finite state machine (FSM) library not working

Hi,

i was trying to use the finite state machine library (FSM) for a project I am working on but the library does not seem to compile on a recent version of the Arduino IDE. I have tried 1.6.7 and updated a few minutes ago to 1.6.9 with the same problem.

I found the library here: http://playground.arduino.cc/Code/FiniteStateMachine
and followed the link to this site: http://arduino-info.wikispaces.com/HAL-LibrariesUpdates

After the download I moved the library folder to the arduino library directory.
I have looked into the .h and .cpp file but as I am not an experienced programmer, I was not able to find a solution. The compiler error was also not very helpful as you can see below:

My code:

#include <elapsedMillis.h>

#include <FiniteStateMachine.h>

/*******************************************************************************
 initialize FSM states with proper enter, update and exit functions
*******************************************************************************/
State initState = State(initEnterFunction, initUpdateFunction, initExitFunction );
State idleState = State(idleEnterFunction, idleUpdateFunction, idleExitFunction );


//initialize state machine, start in state: Idle
FSM testStateMachine = FSM(initState);


#define INIT_TIMEOUT 5000
elapsedMillis initTimer;

void setup() {
  // put your setup code here, to run once:

}

void loop() {
  // put your main code here, to run repeatedly:
  testStateMachine.update();

}

void initEnterFunction(){
  //start the timer of this cycle
  initTimer = 0;
}
void initUpdateFunction(){
  //time is up?
  if (initTimer > INIT_TIMEOUT) {
    testStateMachine.transitionTo(idleState);
  }
}
void initExitFunction(){
}

compiler error:

sketch_jun26a:8: error: 'initEnterFunction' was not declared in this scope

 State initState = State(initEnterFunction, initUpdateFunction, initExitFunction );

                         ^

sketch_jun26a:8: error: 'initUpdateFunction' was not declared in this scope

 State initState = State(initEnterFunction, initUpdateFunction, initExitFunction );

                                            ^

sketch_jun26a:8: error: 'initExitFunction' was not declared in this scope

 State initState = State(initEnterFunction, initUpdateFunction, initExitFunction );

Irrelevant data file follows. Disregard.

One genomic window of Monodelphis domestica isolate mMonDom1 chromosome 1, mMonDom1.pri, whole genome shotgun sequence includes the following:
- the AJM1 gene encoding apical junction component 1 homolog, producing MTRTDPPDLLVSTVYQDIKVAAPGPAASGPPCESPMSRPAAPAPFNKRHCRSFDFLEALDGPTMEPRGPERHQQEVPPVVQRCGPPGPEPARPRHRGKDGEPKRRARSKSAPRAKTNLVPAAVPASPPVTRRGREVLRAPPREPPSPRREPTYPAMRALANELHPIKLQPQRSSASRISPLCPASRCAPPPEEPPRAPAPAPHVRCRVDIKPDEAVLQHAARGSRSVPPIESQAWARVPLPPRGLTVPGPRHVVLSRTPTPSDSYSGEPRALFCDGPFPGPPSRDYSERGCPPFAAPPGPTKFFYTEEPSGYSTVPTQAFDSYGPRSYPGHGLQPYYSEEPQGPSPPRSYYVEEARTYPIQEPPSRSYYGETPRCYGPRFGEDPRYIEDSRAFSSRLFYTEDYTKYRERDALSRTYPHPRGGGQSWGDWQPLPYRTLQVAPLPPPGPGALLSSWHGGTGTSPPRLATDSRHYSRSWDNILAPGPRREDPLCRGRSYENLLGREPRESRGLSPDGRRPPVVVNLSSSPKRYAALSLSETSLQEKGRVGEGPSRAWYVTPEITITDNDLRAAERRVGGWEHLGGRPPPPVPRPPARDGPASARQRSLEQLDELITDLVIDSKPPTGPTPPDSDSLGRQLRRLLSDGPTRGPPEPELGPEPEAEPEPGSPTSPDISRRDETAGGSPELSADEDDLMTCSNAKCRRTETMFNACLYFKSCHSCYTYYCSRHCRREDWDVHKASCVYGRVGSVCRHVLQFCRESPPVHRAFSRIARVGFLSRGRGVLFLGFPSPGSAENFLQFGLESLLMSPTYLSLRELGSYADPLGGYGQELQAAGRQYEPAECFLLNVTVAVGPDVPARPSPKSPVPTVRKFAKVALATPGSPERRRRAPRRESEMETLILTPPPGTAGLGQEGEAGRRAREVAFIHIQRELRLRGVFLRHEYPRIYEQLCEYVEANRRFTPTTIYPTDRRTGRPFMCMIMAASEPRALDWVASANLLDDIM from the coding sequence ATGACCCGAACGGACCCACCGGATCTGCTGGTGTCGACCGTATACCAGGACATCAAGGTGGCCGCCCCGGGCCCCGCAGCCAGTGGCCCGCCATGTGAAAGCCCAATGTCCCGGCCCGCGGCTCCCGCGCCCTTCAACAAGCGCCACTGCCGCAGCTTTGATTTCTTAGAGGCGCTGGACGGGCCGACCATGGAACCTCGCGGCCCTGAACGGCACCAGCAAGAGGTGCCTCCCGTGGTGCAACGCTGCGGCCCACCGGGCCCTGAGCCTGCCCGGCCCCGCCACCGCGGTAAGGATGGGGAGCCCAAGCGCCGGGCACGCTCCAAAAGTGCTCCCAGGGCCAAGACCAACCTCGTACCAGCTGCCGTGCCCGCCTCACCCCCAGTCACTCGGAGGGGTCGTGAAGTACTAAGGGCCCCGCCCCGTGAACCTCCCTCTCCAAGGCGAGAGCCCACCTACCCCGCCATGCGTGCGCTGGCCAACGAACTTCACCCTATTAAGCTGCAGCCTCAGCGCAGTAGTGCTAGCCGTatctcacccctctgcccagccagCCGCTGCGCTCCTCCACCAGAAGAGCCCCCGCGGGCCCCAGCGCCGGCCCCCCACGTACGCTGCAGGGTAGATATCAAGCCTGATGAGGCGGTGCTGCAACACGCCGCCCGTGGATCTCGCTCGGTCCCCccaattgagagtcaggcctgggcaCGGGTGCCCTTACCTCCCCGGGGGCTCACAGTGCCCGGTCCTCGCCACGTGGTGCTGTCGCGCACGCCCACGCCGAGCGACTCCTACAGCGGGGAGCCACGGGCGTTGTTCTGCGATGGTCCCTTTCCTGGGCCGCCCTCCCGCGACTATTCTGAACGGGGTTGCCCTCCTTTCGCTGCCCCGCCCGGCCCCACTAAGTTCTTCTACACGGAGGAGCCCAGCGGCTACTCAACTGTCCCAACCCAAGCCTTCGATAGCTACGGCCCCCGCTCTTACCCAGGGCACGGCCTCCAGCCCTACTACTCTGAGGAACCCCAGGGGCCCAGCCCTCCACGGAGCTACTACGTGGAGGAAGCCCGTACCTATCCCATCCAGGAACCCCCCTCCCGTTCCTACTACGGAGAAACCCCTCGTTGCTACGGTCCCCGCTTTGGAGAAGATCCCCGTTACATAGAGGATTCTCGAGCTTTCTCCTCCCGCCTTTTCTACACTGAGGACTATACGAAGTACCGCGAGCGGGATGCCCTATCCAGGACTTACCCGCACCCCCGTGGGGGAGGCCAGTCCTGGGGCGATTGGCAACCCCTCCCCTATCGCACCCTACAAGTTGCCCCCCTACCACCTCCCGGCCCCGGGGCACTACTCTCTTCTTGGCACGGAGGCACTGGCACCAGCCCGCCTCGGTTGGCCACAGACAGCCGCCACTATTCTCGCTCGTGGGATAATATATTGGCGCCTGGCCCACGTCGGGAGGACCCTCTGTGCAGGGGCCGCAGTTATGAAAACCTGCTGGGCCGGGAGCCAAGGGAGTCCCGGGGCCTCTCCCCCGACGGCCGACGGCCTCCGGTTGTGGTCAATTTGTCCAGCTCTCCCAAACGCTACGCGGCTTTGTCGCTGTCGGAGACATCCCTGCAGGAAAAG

So the compiler does not seem to find the functions from initState but they are there. The example sketch has the same problem after I have downloaded the missing libraries and changed WProgram.h to Arduino.h.

I would be very grateful if you could help me to solve this.

Usually, it stems from the Arduino breaking the rules of C to allow the use of a function before it is declared. Late versions of the IDE have had a difficult time tricking gcc into doing this. You can fix it by inserting function prototypes into the library, prior to the function usage.

Thank you very much for your answer aarg. Would you please be so kind and show me a short example how this needs to be done?

I have already tried to move things up in my sketch but it seems to be not possible to solve this problem completely. So I think it is necessary to insert function prototypes into the library as you suggested. Can this be done in a way that it works also for other peoples state machines without changing the code in the library again or will this just work for my project?

It's strange because a good library will have function prototypes for all the functions anyway, in a .h file. I can't answer without looking at the actual library. Are you sure you didn't just make a typo error?

I think this is a case of the IDE inserting your automatically generated function prototypes (forward declarations) just after the line starting with '/*'. Your function prototypes get inserted into that block comment where they do no good.

Modifying the beginning of your sketch should get the IDE to put your function prototypes somewhere useful. It may be as simple as adding a single line comment or dummy variable declaration just above the block comment. I can't seem to reproduce the problem with 1.6.9 (maybe it was fixed?) so I can't be sure what change will work.

@aarg: I don’t think I have made a typo because the example of the library has the same problem.

@johnwasser: I have added a dummy state and now the code seems to work in the way it should. It is not really elegant, but it works :slight_smile: